Dominion (NYSE: D) is one of the nation’s largest producers and transporters of energy, with a portfolio of approximately 27,000 megawatts of generation 11,000 miles of natural gas transmission, gathering and storage pipeline and 6,400 miles of electric transmission lines.  Dominion operates one of the nation’s largest natural gas storage systems with 947 billion cubic feet of storage capacity and serves retail energy customers in 15 states. For more information about Dominion, visit the company’s website at http://www.dom.com.

For more information about each of the three grant recipient organizations, visit:

www.menokin.org
www.nnlc.org
www.stratfordhall.org

The Give and Take of Indian Pipe

Yesterday, a visitor spent long hours in the morning hiking the trails of Menokin. She shared this photograph of Indian Pipe that she found growing along the trail.

Indian Pipe (photo by Beth Sanders)

I did a little research and found out some interesting facts about Indian Pipe.

  • Indian Pipe doesn’t have chlorophyll, the stuff that makes plants green. It is a waxy, whitish color (though this plant is a lovely shade of pink). It turns black when it gets old.
  • Indian Pipe is usually seen from June to September. It grows in shady woods with rich soil and decaying plant matter. This plant is often found near dead stumps.
  • Since Indian Pipe has no chlorophyl, it can’t make its own food like most plants. Therefore, it has to “borrow” nutrients, either from decaying plant matter, or from another organism, such as a fungus.
  • Meanwhile, the fungus itself has another relationship going on with a tree. The fungus’s mycelia also tap into the tree’s roots. Many fungi and trees have this type of relationship — it’s called a “mycorrhizal relationship.” The fungus gives nutrients to the tree and the tree gives nutrients to the fungus. Both organisms help each other out.
  • Even though Indian Pipe gives nothing back to the fungus or the tree, it is a food source for small bumble bees, which visit flowers for nectar. The bees return the favor by pollinating the Indian Pipe.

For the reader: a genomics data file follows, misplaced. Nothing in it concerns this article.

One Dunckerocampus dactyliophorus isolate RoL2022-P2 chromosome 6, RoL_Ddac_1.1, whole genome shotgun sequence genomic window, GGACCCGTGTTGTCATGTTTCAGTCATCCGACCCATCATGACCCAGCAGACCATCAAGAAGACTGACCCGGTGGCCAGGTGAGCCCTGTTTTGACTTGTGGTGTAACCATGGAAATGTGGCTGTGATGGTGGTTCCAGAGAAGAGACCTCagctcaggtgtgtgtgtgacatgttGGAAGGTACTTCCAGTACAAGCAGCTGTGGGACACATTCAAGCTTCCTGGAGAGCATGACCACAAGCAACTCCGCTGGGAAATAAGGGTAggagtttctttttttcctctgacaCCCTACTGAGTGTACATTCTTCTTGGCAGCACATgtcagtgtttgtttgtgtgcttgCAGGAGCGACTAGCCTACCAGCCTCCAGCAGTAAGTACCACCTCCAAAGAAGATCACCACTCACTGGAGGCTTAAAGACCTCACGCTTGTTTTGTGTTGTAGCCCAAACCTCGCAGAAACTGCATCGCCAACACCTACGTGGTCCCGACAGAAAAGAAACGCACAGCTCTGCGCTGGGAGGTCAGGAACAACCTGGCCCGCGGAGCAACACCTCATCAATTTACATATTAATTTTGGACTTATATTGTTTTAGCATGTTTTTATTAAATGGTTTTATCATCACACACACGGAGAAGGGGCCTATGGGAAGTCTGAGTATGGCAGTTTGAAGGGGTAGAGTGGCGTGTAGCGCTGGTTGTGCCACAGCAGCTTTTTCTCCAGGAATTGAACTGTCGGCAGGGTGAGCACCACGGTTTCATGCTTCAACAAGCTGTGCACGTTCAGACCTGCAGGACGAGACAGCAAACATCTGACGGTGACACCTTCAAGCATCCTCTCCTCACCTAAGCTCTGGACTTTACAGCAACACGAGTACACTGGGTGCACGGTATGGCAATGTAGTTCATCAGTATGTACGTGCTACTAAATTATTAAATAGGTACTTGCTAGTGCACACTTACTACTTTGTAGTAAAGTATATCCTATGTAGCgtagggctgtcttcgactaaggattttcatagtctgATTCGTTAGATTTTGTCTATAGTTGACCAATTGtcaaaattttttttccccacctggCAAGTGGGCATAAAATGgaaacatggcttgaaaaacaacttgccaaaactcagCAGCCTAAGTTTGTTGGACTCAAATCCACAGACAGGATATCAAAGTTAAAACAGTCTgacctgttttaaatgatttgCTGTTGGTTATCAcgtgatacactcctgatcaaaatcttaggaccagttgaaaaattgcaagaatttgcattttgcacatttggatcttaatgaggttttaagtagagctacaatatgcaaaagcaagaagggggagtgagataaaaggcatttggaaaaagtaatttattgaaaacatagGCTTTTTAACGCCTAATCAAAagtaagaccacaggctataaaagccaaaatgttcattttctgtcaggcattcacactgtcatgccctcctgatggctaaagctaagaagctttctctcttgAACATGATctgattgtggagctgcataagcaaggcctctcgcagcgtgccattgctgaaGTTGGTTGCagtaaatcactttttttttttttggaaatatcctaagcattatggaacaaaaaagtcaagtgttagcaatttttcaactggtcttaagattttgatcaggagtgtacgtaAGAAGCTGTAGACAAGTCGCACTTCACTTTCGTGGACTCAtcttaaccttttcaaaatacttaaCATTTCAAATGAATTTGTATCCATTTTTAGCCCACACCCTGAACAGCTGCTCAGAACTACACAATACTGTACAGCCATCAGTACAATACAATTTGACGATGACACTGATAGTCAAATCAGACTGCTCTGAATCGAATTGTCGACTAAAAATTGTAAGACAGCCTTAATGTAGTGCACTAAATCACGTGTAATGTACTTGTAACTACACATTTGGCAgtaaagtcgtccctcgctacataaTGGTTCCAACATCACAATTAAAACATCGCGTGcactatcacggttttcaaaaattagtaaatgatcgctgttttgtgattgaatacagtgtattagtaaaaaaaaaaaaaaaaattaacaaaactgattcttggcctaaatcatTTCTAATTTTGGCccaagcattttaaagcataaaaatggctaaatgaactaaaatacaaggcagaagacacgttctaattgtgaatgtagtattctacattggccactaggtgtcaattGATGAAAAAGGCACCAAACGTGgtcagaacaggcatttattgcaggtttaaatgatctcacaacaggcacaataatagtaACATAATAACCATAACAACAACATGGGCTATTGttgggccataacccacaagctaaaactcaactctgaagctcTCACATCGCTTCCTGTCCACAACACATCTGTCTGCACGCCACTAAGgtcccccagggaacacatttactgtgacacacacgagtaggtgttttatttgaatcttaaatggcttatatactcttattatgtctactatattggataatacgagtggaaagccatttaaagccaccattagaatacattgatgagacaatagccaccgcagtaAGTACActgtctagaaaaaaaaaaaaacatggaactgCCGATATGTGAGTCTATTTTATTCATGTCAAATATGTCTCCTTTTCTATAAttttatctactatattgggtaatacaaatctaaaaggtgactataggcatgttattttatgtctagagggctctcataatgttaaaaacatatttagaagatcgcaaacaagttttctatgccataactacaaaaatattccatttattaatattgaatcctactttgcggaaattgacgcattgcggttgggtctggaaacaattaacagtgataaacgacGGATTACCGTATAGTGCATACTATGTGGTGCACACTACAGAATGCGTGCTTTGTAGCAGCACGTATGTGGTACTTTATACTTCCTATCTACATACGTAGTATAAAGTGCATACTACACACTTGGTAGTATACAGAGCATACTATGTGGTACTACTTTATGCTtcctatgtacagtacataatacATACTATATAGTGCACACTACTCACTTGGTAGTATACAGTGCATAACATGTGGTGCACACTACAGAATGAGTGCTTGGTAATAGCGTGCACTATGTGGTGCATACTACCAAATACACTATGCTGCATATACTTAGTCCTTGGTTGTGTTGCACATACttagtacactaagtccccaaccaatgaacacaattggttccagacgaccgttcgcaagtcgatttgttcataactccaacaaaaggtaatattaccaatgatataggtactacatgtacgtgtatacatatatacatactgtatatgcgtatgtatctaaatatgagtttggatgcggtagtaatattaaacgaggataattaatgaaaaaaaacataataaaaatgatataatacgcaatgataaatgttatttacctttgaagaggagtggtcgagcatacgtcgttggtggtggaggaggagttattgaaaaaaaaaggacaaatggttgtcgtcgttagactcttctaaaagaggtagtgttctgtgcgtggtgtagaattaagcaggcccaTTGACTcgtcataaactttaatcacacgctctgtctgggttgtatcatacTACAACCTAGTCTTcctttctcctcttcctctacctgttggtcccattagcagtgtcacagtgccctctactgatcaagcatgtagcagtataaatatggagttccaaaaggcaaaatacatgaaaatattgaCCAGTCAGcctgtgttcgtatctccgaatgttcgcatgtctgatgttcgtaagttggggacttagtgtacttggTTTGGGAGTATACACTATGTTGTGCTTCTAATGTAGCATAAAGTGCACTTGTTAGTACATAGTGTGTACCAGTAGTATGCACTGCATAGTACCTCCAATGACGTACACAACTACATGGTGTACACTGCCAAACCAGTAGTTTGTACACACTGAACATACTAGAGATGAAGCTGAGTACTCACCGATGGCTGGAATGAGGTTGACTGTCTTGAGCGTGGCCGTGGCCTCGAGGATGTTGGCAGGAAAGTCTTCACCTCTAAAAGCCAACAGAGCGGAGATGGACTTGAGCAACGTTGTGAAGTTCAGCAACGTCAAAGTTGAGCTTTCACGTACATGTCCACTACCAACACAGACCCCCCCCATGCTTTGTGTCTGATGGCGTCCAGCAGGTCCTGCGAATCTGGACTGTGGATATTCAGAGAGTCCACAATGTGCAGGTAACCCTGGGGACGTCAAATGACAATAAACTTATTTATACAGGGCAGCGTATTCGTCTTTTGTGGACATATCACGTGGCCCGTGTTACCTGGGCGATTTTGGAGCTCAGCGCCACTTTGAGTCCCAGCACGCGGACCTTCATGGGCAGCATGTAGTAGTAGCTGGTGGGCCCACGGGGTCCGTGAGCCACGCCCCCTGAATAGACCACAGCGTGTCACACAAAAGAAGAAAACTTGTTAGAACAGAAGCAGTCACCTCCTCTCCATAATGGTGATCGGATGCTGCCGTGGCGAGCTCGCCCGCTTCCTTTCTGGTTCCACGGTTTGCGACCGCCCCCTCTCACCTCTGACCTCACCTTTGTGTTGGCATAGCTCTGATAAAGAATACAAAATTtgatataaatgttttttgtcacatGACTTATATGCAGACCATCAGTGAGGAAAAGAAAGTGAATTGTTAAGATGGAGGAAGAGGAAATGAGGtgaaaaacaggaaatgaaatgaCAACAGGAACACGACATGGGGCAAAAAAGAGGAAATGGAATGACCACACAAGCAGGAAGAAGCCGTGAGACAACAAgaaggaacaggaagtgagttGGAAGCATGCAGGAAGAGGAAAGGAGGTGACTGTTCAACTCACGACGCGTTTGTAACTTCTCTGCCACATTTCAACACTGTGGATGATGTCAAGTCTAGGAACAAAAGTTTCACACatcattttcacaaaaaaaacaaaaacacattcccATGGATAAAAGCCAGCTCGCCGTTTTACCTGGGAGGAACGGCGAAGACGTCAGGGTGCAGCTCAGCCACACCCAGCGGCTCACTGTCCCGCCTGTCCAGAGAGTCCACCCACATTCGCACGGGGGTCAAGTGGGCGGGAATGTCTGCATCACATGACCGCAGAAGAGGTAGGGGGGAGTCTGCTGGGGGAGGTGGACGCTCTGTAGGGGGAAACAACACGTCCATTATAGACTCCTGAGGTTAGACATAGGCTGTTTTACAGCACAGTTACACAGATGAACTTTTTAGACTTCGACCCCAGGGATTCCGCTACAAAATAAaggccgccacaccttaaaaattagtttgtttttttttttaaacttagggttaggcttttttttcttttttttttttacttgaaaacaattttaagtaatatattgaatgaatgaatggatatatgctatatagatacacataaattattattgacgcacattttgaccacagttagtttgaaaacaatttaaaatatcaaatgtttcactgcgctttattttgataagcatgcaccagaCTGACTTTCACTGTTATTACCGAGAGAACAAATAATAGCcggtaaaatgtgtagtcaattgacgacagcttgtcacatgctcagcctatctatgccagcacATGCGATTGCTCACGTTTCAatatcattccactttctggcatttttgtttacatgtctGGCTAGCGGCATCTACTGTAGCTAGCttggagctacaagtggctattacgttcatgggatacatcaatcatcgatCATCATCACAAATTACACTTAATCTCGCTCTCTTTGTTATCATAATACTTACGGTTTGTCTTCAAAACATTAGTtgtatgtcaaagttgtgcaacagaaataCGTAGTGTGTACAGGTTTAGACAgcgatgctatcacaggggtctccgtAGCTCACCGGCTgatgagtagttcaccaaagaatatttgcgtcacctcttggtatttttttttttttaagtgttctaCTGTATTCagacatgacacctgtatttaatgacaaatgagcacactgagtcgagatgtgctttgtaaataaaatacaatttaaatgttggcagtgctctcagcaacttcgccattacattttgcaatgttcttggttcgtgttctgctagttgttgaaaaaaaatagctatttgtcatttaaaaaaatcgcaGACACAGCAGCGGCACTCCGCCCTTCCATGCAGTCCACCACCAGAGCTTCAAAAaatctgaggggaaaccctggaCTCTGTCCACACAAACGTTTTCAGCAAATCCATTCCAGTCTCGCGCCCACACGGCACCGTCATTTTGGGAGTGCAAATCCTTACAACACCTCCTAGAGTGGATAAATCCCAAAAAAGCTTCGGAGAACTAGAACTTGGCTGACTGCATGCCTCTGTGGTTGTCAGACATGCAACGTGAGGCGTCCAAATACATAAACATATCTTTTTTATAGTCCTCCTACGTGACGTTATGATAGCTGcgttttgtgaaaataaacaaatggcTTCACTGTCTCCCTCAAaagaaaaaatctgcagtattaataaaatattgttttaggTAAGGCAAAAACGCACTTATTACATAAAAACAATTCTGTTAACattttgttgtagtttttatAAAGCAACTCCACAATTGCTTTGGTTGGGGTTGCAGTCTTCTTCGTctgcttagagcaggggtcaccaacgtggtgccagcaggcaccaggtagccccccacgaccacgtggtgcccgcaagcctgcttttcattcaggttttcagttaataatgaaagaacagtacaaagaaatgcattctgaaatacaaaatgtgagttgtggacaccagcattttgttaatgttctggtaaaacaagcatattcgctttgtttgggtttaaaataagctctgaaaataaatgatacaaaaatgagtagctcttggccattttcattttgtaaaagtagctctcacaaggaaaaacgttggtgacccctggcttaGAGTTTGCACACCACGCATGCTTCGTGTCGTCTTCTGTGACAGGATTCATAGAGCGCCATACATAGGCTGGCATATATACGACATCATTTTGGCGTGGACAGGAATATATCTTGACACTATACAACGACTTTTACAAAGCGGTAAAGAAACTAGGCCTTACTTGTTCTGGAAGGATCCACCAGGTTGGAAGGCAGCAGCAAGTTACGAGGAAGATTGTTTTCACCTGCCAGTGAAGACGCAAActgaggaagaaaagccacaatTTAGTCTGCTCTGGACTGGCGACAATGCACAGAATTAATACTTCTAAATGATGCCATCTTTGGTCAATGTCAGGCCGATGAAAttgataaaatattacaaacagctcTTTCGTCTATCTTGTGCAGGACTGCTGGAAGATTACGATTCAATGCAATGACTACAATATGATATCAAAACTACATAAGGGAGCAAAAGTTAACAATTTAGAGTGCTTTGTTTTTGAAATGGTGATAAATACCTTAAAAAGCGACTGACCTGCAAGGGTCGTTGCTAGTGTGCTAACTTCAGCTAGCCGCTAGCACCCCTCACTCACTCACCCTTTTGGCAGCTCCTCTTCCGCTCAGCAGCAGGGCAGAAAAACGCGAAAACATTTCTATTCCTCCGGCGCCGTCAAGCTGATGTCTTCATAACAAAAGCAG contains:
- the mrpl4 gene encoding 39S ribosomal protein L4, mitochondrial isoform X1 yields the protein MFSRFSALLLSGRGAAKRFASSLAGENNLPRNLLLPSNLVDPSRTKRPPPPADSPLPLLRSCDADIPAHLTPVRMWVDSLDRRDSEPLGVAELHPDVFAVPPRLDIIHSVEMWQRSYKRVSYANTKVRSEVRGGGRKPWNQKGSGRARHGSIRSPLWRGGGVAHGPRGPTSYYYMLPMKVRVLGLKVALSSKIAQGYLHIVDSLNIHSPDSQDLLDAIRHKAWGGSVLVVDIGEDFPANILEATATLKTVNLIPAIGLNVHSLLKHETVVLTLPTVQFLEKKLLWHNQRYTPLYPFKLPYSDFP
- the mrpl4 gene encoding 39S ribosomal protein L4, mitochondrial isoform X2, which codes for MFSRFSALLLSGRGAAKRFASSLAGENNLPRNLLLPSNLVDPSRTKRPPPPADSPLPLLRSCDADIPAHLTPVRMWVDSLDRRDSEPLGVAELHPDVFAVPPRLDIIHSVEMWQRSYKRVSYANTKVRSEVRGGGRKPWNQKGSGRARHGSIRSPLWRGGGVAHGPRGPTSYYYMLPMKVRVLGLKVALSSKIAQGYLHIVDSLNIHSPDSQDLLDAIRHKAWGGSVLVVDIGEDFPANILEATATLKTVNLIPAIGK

You are probably already humming the “Circle of Life” Lion King theme song in your head or out loud by now. Hope you have enjoyed this little nature lesson. Share your own photos of Indian Pipe if you have them.

Menokin Receives Grant From National Park Service

The Menokin Foundation is pleased to announce that it has received $70,000 in grant money from the NPS to initiate planning and design for two public access points on Cat Point Creek at Menokin.

“We are excited to be able to begin the process of making Cat Point Creek more accessible to the public,” says Sarah Pope, Executive Director at Menokin, “And hope that the research performed during this planning phase will also help us to better understand the intricate story of the Menokin landscape.”

Looking up Cat Point Creek toward Menokin Bay.

The National Park Service (NPS) Chesapeake Bay Office announced on September 5, 2012 that the NPS is providing financial assistance to 21 partners and 24 projects with a combined financial commitment of $1,363,039. These projects with 21 partners in fiscal year 2012 address education, youth employment and stewardship programs, and public access and trail development in the Chesapeake Bay Gateways and Watertrails Network and along the Star-Spangled Banner National Historic Trail and the Captain John Smith Chesapeake National Historic Trail. Each project is leveraged through additional means such as matching funds, in-kind services, and volunteer hours.

In collaboration with many partners, the National Park Service works to expand public access to the Chesapeake Bay and tributary rivers, build visitor experiences along two national historic trails, develop teacher resources in line with state standards, and expand service and employment opportunities for youth. “Through partner engagement and participation, each of these projects has a positive impact in local communities,” said NPS Superintendent John Maounis. “Whether teaching the history of these places, introducing young people to possible career paths, or providing a new place to get to the water, these are investments in quality of life.”

The Chesapeake Bay Office of the National Park Service administers the Chesapeake Bay Gateways and Watertrails Network of partner sites, and also manages two of the nation’s nineteen national historic trails. Both trails are comprised of land and water routes accessible through partner sites, are in active stages of development, and offer opportunities for educators and students that are both virtual and place-based. Educational programming, training in stewardship and outdoor recreation skills, and youth employment opportunities all contribute to trail development.

Trail development and youth engagement projects also advance public access goals set through the Strategy for Protecting and Restoring the Chesapeake Bay Watershed, the federal response to President Obama’s Executive Order 13508. The strategy and subsequent draft public access plan call for the addition of 300 new sites where citizens can have a waterside experience, whether hiking, paddling, enjoying a picnic, or fishing.

Project summaries can be accessed through http://www.baygateways.net/viewrelease.cfm?press_release_id=297